Movement: Dada

'Dada means nothing. We want to change the world with nothing.'

With the first major retrospective of Dada artist Kurt Schwitters opening at Tate Britain today, I thought I would delve into a movement that, in my eyes, defined everything that came before, during and after it... By being a load of nonsense. Glorious nonsense.

The Dada movement came as a reaction to the horrors of the First World War. The artists, having seen and experienced uncontrollable madness on a global scale, used their trade to display their anti-war politics.

They did this by rejecting all of the assumed rules in the arts in what is often called ‘anti-art’. The idea was to create ‘non-art’, as art is a reflection of society and society had grown meaningless.

For instance, Dada poetry isn’t written with agenda or definition. Tristan Tzara, who pioneered Dada poetry, would cut up a printed article, put all the words in a bag, shake it up and take out the words one-by-one. This poem would be a direct reflection of the poet.

Dada wasn’t just a reflection of a world without meaning, though. A lot of the artists were tired of tradition and its limitations, definitions and boundaries; so they attacked all that came before them. Marcel Duchamp, for example, painted a moustache on the Mona Lisa. He went on to create the ‘readymade’ artwork, which basically means to take an existing object, sign it, and call it art. His most famous readymade was Fountain, 1917; an upturned urinal signed with a name that wasn’t even his own. To me, this is the first time the question ‘What is art?’ was really asked.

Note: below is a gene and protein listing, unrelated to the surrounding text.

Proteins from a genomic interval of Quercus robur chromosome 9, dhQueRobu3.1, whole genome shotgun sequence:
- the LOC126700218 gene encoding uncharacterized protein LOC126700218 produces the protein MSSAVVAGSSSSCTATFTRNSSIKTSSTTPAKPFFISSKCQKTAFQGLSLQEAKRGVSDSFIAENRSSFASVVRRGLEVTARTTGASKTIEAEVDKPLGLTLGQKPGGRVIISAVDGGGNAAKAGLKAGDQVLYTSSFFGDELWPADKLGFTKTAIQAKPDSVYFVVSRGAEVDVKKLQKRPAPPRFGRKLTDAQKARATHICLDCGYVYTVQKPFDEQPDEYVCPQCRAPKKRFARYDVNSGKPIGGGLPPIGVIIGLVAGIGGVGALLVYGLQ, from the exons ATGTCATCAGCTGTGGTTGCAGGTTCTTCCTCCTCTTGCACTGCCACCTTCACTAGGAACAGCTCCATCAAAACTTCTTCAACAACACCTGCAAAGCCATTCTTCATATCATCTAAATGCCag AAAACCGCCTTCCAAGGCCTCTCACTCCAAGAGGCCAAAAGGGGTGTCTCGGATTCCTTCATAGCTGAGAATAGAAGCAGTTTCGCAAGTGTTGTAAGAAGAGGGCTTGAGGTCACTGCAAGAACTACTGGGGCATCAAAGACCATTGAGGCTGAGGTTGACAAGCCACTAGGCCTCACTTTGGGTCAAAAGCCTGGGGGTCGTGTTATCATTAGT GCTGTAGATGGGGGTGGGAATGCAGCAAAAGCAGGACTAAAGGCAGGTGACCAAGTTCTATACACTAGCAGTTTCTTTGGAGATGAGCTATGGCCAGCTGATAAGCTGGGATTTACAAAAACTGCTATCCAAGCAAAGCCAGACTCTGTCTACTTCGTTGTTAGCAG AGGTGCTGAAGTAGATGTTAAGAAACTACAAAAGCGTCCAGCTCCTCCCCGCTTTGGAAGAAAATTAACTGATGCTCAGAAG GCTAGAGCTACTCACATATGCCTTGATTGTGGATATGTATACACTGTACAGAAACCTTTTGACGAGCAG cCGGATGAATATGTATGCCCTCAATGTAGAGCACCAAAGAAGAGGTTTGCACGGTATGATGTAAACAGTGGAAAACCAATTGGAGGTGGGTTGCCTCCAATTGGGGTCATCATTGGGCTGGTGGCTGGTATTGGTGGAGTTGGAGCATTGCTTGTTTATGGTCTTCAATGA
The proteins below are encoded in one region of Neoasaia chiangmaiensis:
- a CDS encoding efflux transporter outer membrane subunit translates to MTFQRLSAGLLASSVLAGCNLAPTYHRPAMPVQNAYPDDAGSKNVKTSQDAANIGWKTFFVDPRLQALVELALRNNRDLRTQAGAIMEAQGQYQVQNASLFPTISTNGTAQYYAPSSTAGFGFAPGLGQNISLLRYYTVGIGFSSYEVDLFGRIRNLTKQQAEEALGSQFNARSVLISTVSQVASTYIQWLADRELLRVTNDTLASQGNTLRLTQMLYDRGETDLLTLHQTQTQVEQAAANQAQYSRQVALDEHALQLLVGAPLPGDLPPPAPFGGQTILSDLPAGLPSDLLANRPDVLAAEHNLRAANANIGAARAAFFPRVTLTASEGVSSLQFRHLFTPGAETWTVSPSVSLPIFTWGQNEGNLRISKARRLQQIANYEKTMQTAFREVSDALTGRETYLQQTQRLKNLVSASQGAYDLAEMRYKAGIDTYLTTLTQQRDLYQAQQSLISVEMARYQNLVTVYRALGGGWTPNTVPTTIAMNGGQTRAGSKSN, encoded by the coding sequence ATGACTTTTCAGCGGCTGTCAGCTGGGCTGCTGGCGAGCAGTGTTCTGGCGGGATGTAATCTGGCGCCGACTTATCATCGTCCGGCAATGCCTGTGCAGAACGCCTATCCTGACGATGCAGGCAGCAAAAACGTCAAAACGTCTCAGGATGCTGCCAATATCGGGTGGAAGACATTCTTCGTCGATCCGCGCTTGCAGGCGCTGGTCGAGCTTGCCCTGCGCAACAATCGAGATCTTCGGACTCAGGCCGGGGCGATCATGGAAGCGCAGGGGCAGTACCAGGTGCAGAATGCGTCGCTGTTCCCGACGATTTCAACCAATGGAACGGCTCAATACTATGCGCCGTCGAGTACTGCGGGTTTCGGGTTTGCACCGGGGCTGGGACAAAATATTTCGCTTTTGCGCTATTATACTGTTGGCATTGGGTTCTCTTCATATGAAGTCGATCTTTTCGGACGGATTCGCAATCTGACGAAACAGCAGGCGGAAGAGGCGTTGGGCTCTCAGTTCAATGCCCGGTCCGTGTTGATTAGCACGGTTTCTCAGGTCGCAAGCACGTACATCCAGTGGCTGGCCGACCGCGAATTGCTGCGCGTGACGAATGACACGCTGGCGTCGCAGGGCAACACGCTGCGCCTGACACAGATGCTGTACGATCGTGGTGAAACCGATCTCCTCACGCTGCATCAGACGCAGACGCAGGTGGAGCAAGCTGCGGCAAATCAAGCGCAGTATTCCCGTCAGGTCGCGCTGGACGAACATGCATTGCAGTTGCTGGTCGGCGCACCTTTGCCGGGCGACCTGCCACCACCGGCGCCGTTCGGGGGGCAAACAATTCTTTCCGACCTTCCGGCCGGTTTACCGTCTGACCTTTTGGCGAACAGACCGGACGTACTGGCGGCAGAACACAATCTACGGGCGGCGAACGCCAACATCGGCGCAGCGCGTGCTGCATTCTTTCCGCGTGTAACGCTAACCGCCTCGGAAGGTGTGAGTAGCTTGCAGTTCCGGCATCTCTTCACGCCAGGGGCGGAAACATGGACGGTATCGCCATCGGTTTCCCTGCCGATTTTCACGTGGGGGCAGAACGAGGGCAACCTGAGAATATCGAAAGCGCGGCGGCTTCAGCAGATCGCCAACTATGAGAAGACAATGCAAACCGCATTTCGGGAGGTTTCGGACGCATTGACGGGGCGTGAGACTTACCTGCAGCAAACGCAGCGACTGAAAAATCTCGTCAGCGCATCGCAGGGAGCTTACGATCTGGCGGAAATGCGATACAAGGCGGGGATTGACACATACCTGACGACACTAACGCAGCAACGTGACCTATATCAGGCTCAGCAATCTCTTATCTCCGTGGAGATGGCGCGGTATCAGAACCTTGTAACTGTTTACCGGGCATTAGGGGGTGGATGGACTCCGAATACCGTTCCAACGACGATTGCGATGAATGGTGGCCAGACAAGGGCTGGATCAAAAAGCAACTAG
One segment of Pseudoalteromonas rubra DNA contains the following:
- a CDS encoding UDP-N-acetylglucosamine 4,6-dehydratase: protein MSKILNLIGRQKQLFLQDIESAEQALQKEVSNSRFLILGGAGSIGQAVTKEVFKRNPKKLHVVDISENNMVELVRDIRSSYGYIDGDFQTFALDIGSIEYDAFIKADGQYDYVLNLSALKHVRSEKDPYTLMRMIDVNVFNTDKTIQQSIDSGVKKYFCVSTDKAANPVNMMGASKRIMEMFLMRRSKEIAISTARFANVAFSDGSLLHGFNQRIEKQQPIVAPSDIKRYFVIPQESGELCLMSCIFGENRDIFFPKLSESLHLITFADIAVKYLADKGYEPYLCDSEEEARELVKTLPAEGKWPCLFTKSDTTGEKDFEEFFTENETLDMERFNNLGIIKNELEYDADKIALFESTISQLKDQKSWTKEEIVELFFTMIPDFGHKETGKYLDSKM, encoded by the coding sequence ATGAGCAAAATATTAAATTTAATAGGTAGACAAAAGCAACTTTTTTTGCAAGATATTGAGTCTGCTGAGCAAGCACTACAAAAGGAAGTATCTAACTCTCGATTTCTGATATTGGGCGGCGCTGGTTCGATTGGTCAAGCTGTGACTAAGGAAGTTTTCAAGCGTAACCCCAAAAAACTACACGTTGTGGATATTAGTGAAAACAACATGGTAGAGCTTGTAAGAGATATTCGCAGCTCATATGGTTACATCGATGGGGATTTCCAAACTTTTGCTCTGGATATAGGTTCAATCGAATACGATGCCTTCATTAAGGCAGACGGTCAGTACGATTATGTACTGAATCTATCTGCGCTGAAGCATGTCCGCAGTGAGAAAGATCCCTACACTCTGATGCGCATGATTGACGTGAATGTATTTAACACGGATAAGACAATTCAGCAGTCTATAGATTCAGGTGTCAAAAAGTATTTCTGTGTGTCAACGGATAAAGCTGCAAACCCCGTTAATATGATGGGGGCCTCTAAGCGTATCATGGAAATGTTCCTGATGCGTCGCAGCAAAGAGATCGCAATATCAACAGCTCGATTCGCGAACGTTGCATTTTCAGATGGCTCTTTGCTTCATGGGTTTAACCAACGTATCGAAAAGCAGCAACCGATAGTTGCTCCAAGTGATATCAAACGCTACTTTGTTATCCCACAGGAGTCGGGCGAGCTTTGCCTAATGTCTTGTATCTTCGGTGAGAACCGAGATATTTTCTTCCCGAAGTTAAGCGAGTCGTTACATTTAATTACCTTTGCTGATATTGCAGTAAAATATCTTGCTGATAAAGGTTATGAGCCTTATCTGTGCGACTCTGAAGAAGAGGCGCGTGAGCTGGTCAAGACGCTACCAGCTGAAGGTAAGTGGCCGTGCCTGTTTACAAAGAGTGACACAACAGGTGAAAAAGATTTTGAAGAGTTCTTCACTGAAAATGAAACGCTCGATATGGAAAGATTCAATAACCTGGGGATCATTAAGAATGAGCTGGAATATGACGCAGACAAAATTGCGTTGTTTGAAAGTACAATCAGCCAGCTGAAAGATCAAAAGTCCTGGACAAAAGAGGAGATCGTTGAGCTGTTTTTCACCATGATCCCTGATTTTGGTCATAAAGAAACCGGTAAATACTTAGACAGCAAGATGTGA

As you might expect, the public were not exactly keen on this but (again, as you might expect) the Dadaists thrived off their repulsion. Essentially, Dada wanted to jerk art away from everything it had once been, and to allow it to grow in a new way.

They shook the shackles of tradition and paved the way for movements like Suprematism, which is a movement that basically used blankcanvases to say “We’ve painted everything there is to paint. Art is dead.” Only by killing art were artists able to breathe new life into it. Then came the many movements of the twentieth century – Pop Art, Surrealism and art as we know it. And that’s how Dada redefined the future of art.

So in summation, I am well excited for Kurt Schwitters at the weekend.

'Art is dead. Long live Dada.'

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